Who am I kidding? I'm insanely jealous of you if you are at the beach. Seriously, I've been wanting to go since last year. This desire ended up coming out in my second book Long Shadows, which was in progress at the time. Max, the hero, is from the Caribbean, and of course I had to make him and Lonna end up there. I won't spoil anything plot-wise for you, but here's a description from the book:

I focused my attention externally to try and figure out the myriad twists and turns in what seemed to be an island plantation house with white walls, and dark wood windows, baseboards, and molding. The furniture stood large and heavy, and every surface held a small statue or other tchotchke that looked like it could have some sort of magical significance... (Long Shadows, page 207)

I drew my inspiration for the Wizard Headquarters for that region from the Horned Dorset Primavera hotel in Rincon, Puerto Rico. They seem to have a flash website, so apologies to my readers with devices that won't support it. That's where Hubby and I honeymooned 10(!) years ago. At the time, they prided themselves in being a true getaway, and the rooms didn't have televisions or telephones in them. I've heard that's changed now, unfortunately. I guess they bowed to the pressure of our electronics-addicted society. Oh, wait, my books are all electronic only at this point. Hooray for device addiction!

So, back to the inspiration. Here's a picture of the building where the breakfast room was:

We stayed in one of the villas. At the time I had not yet gotten a digital camera, so my pictures were all with a regular camera with (gasp!) real film. One of my rolls of film got partially exposed between me taking the pictures and developing (thanks, TSA). So no, that's not a pretentious filter on this one:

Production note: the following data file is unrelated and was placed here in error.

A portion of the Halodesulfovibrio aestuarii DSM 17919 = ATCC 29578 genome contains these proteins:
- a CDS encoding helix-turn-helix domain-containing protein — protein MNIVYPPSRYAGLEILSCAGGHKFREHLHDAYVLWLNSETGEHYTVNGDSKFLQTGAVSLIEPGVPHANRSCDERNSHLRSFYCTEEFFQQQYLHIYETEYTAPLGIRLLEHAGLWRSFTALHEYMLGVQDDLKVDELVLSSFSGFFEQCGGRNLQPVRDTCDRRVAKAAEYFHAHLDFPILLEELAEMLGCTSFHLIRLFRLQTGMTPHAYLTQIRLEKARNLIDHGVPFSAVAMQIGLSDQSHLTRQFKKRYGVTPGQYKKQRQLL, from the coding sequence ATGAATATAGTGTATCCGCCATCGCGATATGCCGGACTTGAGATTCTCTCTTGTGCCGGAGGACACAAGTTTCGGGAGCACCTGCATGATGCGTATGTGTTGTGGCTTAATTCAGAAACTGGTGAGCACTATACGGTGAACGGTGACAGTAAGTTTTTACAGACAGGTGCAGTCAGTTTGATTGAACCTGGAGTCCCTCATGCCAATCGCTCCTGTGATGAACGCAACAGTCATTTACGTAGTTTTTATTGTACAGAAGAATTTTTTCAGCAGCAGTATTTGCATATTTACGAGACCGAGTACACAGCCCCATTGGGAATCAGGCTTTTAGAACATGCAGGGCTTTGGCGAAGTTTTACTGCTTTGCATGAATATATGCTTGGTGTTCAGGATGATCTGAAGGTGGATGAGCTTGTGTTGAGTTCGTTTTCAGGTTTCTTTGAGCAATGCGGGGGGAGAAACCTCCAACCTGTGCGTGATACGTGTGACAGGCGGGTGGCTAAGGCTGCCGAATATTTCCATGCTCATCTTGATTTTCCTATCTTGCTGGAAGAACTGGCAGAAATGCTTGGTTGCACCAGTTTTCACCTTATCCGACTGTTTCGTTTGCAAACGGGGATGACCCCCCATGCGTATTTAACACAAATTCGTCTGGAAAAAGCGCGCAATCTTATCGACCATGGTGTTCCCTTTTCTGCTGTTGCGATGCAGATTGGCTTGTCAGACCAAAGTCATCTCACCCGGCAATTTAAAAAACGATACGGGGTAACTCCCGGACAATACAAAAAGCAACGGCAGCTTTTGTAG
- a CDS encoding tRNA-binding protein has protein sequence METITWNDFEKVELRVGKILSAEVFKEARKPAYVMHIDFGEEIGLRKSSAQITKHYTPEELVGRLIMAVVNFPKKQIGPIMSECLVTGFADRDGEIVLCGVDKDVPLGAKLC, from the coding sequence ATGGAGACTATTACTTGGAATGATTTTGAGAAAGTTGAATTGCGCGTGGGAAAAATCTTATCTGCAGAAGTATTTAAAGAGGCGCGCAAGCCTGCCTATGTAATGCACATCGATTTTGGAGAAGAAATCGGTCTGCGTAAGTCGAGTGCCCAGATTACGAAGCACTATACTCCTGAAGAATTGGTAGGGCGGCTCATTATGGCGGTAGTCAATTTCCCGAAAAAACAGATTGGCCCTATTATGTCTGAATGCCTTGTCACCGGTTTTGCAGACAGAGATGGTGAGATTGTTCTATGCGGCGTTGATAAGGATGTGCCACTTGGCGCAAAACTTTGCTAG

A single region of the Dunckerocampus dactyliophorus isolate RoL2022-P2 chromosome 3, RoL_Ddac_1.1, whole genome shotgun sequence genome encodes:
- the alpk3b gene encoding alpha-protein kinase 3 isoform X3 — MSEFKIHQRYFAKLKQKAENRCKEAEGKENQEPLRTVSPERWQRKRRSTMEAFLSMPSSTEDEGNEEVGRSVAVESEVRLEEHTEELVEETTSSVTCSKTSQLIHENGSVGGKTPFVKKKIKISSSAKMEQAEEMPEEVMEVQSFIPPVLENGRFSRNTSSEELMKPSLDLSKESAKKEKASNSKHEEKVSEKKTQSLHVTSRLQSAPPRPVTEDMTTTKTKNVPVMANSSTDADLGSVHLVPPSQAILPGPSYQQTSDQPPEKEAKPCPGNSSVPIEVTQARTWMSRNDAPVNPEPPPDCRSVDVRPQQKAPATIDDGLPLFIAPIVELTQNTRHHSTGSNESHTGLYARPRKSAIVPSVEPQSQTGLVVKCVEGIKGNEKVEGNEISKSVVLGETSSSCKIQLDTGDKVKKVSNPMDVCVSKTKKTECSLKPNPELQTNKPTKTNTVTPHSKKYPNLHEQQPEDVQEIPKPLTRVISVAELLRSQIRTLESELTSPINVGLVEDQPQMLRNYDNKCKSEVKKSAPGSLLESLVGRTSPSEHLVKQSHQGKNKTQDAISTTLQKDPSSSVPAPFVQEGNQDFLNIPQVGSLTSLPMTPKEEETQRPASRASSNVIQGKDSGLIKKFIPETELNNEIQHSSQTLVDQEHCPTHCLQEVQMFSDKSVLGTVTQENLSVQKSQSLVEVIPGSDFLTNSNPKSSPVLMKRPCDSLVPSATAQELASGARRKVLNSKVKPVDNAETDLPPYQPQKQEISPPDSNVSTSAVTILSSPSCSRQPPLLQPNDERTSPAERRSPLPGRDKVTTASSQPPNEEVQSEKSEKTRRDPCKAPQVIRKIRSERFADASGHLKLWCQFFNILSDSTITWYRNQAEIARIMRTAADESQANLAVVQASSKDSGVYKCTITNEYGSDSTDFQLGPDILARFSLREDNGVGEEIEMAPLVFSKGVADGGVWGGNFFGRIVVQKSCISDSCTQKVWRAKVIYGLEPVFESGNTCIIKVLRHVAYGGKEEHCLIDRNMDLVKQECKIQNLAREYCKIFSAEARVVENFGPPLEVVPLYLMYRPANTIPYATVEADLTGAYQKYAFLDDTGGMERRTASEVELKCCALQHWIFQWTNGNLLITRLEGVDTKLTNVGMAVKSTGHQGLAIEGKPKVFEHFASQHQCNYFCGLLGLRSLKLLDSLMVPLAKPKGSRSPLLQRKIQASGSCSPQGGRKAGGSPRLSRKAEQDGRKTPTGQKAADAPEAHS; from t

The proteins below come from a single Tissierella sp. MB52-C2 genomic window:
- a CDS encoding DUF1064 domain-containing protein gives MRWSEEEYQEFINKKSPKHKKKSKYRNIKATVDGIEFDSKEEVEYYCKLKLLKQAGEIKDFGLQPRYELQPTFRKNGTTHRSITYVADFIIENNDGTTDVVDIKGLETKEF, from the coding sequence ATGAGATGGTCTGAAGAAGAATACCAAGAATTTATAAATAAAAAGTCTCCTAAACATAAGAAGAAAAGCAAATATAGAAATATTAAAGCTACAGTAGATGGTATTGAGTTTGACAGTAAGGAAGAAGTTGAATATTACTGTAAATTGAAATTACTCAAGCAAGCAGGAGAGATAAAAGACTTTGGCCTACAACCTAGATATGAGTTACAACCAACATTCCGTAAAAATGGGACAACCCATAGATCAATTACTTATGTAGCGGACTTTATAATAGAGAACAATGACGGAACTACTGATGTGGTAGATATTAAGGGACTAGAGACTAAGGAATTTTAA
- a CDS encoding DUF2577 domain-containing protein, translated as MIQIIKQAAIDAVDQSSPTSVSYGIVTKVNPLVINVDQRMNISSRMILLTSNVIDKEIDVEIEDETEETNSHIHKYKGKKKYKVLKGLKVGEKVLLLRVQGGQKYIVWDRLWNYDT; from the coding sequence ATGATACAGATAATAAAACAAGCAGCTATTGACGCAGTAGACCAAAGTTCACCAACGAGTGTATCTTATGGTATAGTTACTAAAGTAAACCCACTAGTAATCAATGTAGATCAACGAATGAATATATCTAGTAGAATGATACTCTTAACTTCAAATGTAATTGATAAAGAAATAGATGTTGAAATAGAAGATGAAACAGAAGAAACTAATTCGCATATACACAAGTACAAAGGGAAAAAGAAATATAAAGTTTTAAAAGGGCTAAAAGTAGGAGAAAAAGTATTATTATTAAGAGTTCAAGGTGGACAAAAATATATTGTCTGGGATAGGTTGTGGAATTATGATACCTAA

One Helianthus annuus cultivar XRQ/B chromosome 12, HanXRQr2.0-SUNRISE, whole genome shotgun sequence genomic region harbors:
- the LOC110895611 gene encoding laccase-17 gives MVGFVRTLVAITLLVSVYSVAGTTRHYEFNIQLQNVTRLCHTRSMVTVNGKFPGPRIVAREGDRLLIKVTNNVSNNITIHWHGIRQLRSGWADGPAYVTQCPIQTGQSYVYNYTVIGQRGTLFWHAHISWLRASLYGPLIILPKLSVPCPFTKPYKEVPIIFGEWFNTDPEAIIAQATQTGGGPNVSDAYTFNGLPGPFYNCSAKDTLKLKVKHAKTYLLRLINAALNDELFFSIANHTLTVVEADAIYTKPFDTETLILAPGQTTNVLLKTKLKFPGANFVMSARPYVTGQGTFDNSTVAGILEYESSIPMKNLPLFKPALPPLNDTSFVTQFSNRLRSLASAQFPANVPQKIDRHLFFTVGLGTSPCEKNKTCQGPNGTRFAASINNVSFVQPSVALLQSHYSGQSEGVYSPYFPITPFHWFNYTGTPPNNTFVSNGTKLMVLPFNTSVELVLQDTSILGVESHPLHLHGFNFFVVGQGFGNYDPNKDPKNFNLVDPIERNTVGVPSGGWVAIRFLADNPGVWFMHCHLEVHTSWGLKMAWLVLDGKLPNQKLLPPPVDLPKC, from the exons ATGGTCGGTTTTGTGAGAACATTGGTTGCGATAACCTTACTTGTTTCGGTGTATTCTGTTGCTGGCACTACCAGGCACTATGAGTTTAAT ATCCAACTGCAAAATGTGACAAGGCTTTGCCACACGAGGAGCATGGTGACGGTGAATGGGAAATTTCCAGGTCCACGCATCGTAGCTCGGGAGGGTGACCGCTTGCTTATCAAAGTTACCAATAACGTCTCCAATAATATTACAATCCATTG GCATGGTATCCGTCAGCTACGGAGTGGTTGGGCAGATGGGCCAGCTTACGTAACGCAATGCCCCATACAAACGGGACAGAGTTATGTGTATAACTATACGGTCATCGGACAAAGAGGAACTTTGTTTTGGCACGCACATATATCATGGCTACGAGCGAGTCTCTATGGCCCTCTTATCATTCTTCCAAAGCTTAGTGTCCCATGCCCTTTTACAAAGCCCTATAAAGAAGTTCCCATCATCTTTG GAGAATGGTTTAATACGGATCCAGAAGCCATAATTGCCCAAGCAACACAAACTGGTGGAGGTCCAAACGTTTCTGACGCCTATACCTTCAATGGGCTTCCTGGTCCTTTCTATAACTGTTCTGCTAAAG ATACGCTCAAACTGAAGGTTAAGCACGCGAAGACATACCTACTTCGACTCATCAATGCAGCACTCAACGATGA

So what about inside?

He opened a door near the stairs, and we went through another small hallway that led into a bedroom. On one side, a king-sized bed with cotton bedspread and dark wood headboard dominated the room. On the other, French doors opened to the balcony on the beach side... (Long Shadows, page 209)

Here are a couple of pictures from inside the building we stayed in. First kind of a dark picture of the front hall (with a cameo appearance by Hubby as potentially sinister shadowy figure):

And then our room:

As for the balcony, here's the one on the main resort building:

 Finally, our room had a delightful little balcony of its own with a wonderful thing called a plunge pool. I still look at this picture when I need to relax:

And finally, here's a beach picture. Let's all pretend to be there. If you like, you can even download a copy of Long Shadows to your device and go to a Caribbean island with Lonna and Max. Just watch out for wizards who have their own agenda:

That night I dreamed of a tropical beach with a turquoise ocean at my feet and large-leafed flora all around. Huge fuchsia plants dripped the scent of their purple and pink flowers on the breeze. I leaned back in my beach chair, cold drink in hand, and soaked up the sun... (Long Shadows, Page 12)

For a longer excerpt and buy links for Long Shadows, click here.

So, fellow having to stay at home people, what are your favorite beaches or beach books? I'm partial to Destin, FL, and I'll read just about anything, even nonfiction, if there's an ocean in front of me.